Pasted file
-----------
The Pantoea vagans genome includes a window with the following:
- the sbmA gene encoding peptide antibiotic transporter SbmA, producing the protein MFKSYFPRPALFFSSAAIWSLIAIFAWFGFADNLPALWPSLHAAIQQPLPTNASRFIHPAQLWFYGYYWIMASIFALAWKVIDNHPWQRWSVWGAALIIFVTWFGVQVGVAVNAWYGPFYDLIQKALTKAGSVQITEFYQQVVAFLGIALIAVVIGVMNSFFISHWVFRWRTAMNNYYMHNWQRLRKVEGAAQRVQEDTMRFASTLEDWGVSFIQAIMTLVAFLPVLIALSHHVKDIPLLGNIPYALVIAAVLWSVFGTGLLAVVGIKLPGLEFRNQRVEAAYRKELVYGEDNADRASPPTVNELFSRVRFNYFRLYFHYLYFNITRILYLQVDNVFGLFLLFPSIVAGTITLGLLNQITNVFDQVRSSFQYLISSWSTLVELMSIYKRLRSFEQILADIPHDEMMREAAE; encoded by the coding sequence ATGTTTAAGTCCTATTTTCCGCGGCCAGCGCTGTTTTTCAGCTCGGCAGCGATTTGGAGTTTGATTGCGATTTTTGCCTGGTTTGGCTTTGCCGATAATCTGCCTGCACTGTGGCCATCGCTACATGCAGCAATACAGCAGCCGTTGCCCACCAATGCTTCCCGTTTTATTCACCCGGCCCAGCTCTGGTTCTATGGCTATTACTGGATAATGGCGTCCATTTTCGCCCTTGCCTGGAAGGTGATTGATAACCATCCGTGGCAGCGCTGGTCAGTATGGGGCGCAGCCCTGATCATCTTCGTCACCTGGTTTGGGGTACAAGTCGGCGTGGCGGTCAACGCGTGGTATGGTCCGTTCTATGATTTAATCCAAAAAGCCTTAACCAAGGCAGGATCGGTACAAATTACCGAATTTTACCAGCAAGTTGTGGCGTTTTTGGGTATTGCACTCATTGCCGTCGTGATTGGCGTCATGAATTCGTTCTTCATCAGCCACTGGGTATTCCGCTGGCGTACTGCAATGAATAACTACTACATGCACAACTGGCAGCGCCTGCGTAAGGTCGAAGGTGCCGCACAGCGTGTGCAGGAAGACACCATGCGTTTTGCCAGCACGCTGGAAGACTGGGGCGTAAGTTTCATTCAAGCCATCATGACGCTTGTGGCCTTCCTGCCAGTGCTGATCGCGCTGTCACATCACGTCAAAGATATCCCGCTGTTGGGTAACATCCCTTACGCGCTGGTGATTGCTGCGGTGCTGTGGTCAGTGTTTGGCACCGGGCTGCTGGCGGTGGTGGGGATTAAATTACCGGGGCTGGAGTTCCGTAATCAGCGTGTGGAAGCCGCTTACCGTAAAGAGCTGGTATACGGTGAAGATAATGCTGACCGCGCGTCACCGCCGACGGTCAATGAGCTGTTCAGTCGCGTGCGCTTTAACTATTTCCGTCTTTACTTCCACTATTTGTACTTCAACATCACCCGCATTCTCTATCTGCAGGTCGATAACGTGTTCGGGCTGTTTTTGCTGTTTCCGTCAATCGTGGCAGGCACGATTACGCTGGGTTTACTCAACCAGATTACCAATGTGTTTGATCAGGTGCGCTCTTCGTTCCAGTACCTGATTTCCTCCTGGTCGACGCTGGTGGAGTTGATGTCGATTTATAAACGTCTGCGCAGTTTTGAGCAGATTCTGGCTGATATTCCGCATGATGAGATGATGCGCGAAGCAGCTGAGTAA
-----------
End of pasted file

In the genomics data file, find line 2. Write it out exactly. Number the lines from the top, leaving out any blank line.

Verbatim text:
- the sbmA gene encoding peptide antibiotic transporter SbmA, producing the protein MFKSYFPRPALFFSSAAIWSLIAIFAWFGFADNLPALWPSLHAAIQQPLPTNASRFIHPAQLWFYGYYWIMASIFALAWKVIDNHPWQRWSVWGAALIIFVTWFGVQVGVAVNAWYGPFYDLIQKALTKAGSVQITEFYQQVVAFLGIALIAVVIGVMNSFFISHWVFRWRTAMNNYYMHNWQRLRKVEGAAQRVQEDTMRFASTLEDWGVSFIQAIMTLVAFLPVLIALSHHVKDIPLLGNIPYALVIAAVLWSVFGTGLLAVVGIKLPGLEFRNQRVEAAYRKELVYGEDNADRASPPTVNELFSRVRFNYFRLYFHYLYFNITRILYLQVDNVFGLFLLFPSIVAGTITLGLLNQITNVFDQVRSSFQYLISSWSTLVELMSIYKRLRSFEQILADIPHDEMMREAAE; encoded by the coding sequence ATGTTTAAGTCCTATTTTCCGCGGCCAGCGCTGTTTTTCAGCTCGGCAGCGATTTGGAGTTTGATTGCGATTTTTGCCTGGTTTGGCTTTGCCGATAATCTGCCTGCACTGTGGCCATCGCTACATGCAGCAATACAGCAGCCGTTGCCCACCAATGCTTCCCGTTTTATTCACCCGGCCCAGCTCTGGTTCTATGGCTATTACTGGATAATGGCGTCCATTTTCGCCCTTGCCTGGAAGGTGATTGATAACCATCCGTGGCAGCGCTGGTCAGTATGGGGCGCAGCCCTGATCATCTTCGTCACCTGGTTTGGGGTACAAGTCGGCGTGGCGGTCAACGCGTGGTATGGTCCGTTCTATGATTTAATCCAAAAAGCCTTAACCAAGGCAGGATCGGTACAAATTACCGAATTTTACCAGCAAGTTGTGGCGTTTTTGGGTATTGCACTCATTGCCGTCGTGATTGGCGTCATGAATTCGTTCTTCATCAGCCACTGGGTATTCCGCTGGCGTACTGCAATGAATAACTACTACATGCACAACTGGCAGCGCCTGCGTAAGGTCGAAGGTGCCGCACAGCGTGTGCAGGAAGACACCATGCGTTTTGCCAGCACGCTGGAAGACTGGGGCGTAAGTTTCATTCAAGCCATCATGACGCTTGTGGCCTTCCTGCCAGTGCTGATCGCGCTGTCACATCACGTCAAAGATATCCCGCTGTTGGGTAACATCCCTTACGCGCTGGTGATTGCTGCGGTGCTGTGGTCAGTGTTTGGCACCGGGCTGCTGGCGGTGGTGGGGATTAAATTACCGGGGCTGGAGTTCCGTAATCAGCGTGTGGAAGCCGCTTACCGTAAAGAGCTGGTATACGGTGAAGATAATGCTGACCGCGCGTCACCGCCGACGGTCAATGAGCTGTTCAGTCGCGTGCGCTTTAACTATTTCCGTCTTTACTTCCACTATTTGTACTTCAACATCACCCGCATTCTCTATCTGCAGGTCGATAACGTGTTCGGGCTGTTTTTGCTGTTTCCGTCAATCGTGGCAGGCACGATTACGCTGGGTTTACTCAACCAGATTACCAATGTGTTTGATCAGGTGCGCTCTTCGTTCCAGTACCTGATTTCCTCCTGGTCGACGCTGGTGGAGTTGATGTCGATTTATAAACGTCTGCGCAGTTTTGAGCAGATTCTGGCTGATATTCCGCATGATGAGATGATGCGCGAAGCAGCTGAGTAA